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Articles > Culture April, 14, 2015

What no one tells you about volunteering abroad

Marine Lello
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7.13 / 10

A leading overseas volunteering company offers tourists the opportunity to “Take care of orphans in Africa and go out on an authentic African safari”. I think there is something deeply unsettling about the way these two are matched…

The ‘voluntourism’ industry is one of the fastest growing sectors in travel. Profit making organisations such as World Challenge, Global Leadership Adventures (GLA) and International Volunteer HQ charge predominantly gap year students, to “make a difference” whilst having the cultural experience of a lifetime. There are a number of issues I feel arise with the way the majority of these package holiday experiences are advertised and executed and in the way that young people approach them.

A recent report by Voluntary Service Overseas (VSO) dubbed the industry as “outdated and colonial”. Colonial in that every iPod, pair of Reeboks and contraceptive tourists take with them accrues a powerful and different significance to the people in underdeveloped countries. We impose unrealistic cultural aspirations to the peoples we are allegedly trying to protect. It seems that westerners, instead of appreciating the cultural experience, give out footballs and pencils, sending a damaging message to the 3rd world.


Photo By Shawn

In response to this, something I have heard from a number of people that have participated in volunteering abroad is that the damage is already done. The reaches of globalisation have already stretched to the 3rd world, western aspirations are already ingrained in the psyche of the younger generations. Therefore any way in which young people can be educated and involved in the issues affecting the 3rd world, is positive.

There has also been corruption shrouding the industry, with some seeing an opportunity in the large numbers of wealthy westerners wanting to volunteer abroad. In the Cambodian city of Sien Riep, with a population of just 100,00, there are 35 orphanages. A recent survey suggested that 75% of children living in Cambodian orphanages were not orphans. But were there in hope of receiving money and girfts from westerners. This demonstrates quite how severe this issue has become.

But another question begs to be answered – would we be able to go and look after young children in a UK orphanage, with no qualifications, experience or personal justification? The industry treats impoverished children as things to experience, play things in a travelling experience. Therefore, is it really a surprise that the whole experience is being exploited by the organisers themselves?


Photo By Davamarie

Social media has exasperated the issue; the “overseas selfie” seems to be an essential component to any young traveller’s experience. There is a narcissism to volunteering abroad. The photo of privileged, predominately white middle class children surrounded by ragged looking orphans has become a staple of volunteering abroad, with the young people involved seeming to care more about the likes on their pictures than the symbolic divide they create between rich and poor, a divide that seems uncomfortably racial.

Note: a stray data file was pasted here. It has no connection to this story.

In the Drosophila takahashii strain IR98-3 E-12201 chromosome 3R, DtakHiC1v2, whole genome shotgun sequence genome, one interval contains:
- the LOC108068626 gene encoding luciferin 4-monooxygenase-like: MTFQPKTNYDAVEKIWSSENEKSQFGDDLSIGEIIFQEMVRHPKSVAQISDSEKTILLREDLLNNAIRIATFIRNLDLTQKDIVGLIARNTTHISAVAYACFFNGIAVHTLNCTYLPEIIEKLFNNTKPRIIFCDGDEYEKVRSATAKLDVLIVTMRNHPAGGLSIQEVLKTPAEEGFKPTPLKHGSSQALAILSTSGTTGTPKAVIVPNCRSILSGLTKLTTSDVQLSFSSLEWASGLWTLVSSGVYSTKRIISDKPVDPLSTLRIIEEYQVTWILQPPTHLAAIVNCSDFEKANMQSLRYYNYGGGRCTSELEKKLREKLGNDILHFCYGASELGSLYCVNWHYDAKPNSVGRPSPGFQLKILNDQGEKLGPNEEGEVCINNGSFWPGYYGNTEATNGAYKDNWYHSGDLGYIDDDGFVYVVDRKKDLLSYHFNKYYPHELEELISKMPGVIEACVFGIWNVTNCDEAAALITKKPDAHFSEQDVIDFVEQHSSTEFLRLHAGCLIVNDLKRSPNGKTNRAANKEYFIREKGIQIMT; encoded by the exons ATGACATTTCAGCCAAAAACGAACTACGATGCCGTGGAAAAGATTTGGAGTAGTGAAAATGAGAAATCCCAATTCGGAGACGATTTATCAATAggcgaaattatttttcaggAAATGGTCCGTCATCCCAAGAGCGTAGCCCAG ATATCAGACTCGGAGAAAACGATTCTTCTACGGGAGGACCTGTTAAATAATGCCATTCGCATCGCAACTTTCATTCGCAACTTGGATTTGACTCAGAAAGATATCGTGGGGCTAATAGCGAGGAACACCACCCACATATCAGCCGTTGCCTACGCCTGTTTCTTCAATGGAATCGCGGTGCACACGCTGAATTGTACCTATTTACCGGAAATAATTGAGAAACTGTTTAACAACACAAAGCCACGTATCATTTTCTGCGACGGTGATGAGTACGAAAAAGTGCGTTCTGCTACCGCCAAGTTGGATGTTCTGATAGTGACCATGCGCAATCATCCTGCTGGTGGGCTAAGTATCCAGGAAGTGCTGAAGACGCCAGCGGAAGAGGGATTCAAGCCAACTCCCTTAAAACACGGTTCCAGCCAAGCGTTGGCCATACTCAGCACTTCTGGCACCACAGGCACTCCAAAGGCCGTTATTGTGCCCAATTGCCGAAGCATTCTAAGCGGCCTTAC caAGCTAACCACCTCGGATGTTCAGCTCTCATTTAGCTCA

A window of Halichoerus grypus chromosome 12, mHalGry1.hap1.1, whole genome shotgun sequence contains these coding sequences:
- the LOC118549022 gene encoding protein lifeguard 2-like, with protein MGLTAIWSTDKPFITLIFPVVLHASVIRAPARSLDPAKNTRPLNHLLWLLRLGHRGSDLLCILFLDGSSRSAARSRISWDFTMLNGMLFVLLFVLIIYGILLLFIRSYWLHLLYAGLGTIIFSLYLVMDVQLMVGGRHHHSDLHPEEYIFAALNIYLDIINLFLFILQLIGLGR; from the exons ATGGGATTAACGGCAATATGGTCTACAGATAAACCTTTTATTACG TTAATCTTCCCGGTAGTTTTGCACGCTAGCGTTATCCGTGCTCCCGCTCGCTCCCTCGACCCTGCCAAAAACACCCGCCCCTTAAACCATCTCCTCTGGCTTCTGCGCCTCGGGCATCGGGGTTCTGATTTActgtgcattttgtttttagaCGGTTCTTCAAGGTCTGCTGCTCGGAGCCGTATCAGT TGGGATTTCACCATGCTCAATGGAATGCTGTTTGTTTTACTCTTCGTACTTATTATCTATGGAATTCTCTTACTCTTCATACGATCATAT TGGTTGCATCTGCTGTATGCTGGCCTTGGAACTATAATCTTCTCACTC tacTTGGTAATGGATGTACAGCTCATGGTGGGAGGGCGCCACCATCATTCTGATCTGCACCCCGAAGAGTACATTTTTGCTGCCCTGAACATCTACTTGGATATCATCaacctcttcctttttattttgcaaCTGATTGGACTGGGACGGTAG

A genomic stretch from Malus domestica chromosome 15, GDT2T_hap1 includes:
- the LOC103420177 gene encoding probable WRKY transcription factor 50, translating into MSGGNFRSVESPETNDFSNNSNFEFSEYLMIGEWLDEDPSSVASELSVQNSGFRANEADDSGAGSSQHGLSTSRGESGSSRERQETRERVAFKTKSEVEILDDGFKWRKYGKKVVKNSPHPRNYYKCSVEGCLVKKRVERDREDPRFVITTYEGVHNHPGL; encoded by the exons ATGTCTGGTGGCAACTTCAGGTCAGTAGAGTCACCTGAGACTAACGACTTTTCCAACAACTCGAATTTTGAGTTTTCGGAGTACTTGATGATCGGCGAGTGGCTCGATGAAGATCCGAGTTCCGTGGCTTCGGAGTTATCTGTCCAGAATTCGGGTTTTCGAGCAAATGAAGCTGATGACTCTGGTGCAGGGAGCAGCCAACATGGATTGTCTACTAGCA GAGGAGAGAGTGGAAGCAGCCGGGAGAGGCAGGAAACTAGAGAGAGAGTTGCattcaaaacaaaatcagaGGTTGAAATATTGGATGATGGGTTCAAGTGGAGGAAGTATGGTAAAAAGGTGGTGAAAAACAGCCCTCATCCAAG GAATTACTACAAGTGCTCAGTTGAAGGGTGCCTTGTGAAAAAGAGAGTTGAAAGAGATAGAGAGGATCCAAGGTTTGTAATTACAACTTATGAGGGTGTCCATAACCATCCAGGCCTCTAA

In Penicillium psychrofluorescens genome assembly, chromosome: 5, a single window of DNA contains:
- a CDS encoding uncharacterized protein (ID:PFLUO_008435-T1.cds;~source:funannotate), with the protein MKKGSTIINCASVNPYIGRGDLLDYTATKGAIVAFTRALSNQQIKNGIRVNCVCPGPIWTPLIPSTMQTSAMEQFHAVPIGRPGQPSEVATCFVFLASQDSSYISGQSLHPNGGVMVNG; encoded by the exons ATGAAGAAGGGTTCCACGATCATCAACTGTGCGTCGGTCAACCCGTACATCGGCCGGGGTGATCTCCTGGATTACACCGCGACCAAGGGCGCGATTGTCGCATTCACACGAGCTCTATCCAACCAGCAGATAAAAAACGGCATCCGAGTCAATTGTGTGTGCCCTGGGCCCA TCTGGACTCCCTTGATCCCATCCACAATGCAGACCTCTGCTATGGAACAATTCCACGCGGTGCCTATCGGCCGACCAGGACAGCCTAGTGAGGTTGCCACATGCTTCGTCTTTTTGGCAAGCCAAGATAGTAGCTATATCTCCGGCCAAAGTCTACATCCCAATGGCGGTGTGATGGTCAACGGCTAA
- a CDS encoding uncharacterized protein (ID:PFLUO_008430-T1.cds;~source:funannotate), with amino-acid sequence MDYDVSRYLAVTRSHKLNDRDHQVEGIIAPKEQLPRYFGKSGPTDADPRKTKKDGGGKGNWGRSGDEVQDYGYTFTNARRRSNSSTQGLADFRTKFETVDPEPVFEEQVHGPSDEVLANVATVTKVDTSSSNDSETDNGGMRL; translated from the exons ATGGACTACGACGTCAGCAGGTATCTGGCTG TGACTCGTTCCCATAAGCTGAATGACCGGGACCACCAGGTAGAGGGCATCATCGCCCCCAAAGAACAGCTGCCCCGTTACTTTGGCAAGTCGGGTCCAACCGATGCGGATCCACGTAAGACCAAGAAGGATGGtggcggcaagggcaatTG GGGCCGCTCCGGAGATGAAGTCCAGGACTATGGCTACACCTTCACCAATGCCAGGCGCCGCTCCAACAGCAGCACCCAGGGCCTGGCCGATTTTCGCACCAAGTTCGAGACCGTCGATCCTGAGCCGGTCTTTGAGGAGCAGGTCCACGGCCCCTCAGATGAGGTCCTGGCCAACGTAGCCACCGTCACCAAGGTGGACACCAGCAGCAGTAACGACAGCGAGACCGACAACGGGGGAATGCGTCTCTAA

Whilst there are issues the main one is possibly just that people don’t actually realise that what they are doing might be wrong. Tim Meek, a Scottish poet and environmentalist wrote this about a young woman and her experience of travelling the third world:

“She fumigates her underwear, with the scented smoke from an African fire, and believes herself a seasoned mind. Hearing no voice other than her own, above and beyond the tower of Babel.”

I think overall, volunteering abroad can be a positive experience if it motivates young people to help others in a responsible way. But if we want to help others, we don’t need to pay thousands of pounds to experience poverty abroad, not to mention the taxes we have to pay to send just 24 volunteers abroad! Charity starts at home. I for one have never seen a selfie with a homeless person. However, if a more exciting experience entices young people to volunteer abroad, vigilance is essential, spend time researching reputable companies, that offer some training before setting off and that offer programs to match your personal skills and experience.

Have you volunteered abroad? What was your experience like? Do you think this may widen the racial and economical gap, at some unconscious level?

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  1. Samantha

    I think its good for people

  2. My brother is currently spending his gap year in Honduras (Central America) which is a reasonably poor country. He is on an island called Roatán and the majority of its inhabitants are black. He works in a school teaching English to predominantly Spanish speaki children. He is having the time of his life and doing a gap year overseas is definitely not outdated. Myself and my family visited him in the Easter holidays and we saw the impact he was having in helping the children learn English and helping to improve the school and community. You cannot suggest that gap years are outdated without spending a year abroad. My brother would tell you that it is the best thing he has ever done and I intent to take a gap year to either Chile or the Dominican Republic to do a similar thing. Many of my friends want to do the same so I can tell you it is certainly not outdated and it is one of the best things you can do with your life